The Division of Powers in Costa Rica
The division of powers in Costa Rica establishes three distinct branches: the executive branch, the legislative branch and the judicial branch. Costa Rica has had democratic stability since 1949. It is the only country in the Central American region without an army (along with Panama) and its constitution was written to ensure that it would never have one.
History of the Division of Powers in Costa Rica
In 1821, the people decided to organize themselves politically to form their own government. This is how the Interim Fundamental Social Pact of Costa Rica, known as the Pact of Concord, was created. One of the first constitutional documents of the country where the Supreme Governmental Board was established to exercise the functions of government and a Tribunal was also created to administer justice. The latter became the basis for the Supreme Court. Meanwhile, on September 24, 1824, by means of Decree V issued by the National Constituent Assembly, the division of the State into three powers: Executive, Legislative and Judicial was established.
The Executive Branch is in charge of administering and managing the State, creating and executing policies in accordance with which laws are applied, directing public institutions, representing the country in its diplomatic relations with other States.
It is composed of various ministries and ministers. For example, the Ministry of Finance, the Ministry of Health, the Ministry of Labor, the Minister of Education, among others. They are the key between the Government’s communication and that of the Congress. They present bills, attend legislative deliberations, and are politically accountable to this body, which is representative of the people.
The legislative power is the institution in charge of creating, reforming and/or repealing the laws of a nation. In the country, it is under the jurisdiction of the Legislative Assembly, which is composed of 57 deputies.
The Legislative Assembly is divided into two chambers: the Chamber of Deputies and the Senate. The Chamber of Deputies has 57 deputies who are elected by popular vote every four years. They must be Costa Rican citizens, over 21 years of age and not affiliated with any political party or religion. The Senate has 31 members who are elected by direct vote for six-year terms (six senators per province). They must be Costa Rican citizens, over 40 years of age and not affiliated with any political party or religion.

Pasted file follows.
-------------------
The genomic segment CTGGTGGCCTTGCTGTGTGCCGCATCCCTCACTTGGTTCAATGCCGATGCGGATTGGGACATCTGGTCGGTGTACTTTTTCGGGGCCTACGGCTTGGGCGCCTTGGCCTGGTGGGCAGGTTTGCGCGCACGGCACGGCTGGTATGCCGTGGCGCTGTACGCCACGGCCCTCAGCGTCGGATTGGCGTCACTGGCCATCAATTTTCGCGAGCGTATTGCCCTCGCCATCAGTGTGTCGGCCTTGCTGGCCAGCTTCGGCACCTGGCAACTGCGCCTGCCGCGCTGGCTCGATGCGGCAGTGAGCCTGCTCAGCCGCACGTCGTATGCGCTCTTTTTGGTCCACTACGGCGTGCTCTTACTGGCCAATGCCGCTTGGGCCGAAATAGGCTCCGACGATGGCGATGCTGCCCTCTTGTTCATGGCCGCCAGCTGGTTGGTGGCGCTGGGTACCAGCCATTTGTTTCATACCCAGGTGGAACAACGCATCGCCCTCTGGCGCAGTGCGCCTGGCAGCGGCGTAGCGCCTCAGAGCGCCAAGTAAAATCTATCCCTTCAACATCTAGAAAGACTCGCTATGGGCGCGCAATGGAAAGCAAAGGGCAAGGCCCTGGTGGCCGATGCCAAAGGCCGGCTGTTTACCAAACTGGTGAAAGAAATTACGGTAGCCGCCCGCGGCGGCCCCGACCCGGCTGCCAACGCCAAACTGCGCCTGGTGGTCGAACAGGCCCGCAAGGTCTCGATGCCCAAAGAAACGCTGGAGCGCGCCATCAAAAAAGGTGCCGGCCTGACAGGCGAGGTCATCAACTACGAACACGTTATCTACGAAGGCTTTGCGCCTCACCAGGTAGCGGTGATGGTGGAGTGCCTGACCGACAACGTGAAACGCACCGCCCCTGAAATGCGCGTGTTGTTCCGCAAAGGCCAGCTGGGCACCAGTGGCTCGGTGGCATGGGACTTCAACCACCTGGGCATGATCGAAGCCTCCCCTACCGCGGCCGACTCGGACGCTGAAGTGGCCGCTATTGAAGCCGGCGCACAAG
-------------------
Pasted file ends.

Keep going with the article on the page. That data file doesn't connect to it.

This is the unicameral body in charge of passing laws.
The judiciary was created as an independent branch of government in 1824. The Constitution maintains that the judiciary is independent of all other branches and is free from any interference or influence.
The Judicial Branch of Costa Rica has the obligation to enforce the laws and administer justice. This, to enforce the objective of the Political Constitution; likewise, it is directed by the legal guidelines established in the Organic Law of the Judiciary. In other words, it is a branch of government that has three main functions: to interpret and apply the law, to administer justice and to maintain public order.
Everything can be reduced in that the President of Costa Rica has the executive power and can veto laws or dissolve the Parliament if necessary. Legislative power resides in both houses of Parliament (the National Assembly and the Senate). Finally, judicial power resides in the Supreme Court and other courts that are independent of the other two branches of government.
- Costa Rica has been governed by a democratic system since 1949.
- The Executive Branch is responsible for administering and managing the State.
- The Legislative Branch is the institution in charge of creating, reforming and/or repealing the laws of a nation.
- The Judicial Branch of Costa Rica has the obligation to enforce the laws and administer justice.
Zelda Walters for Sensorial Sunsets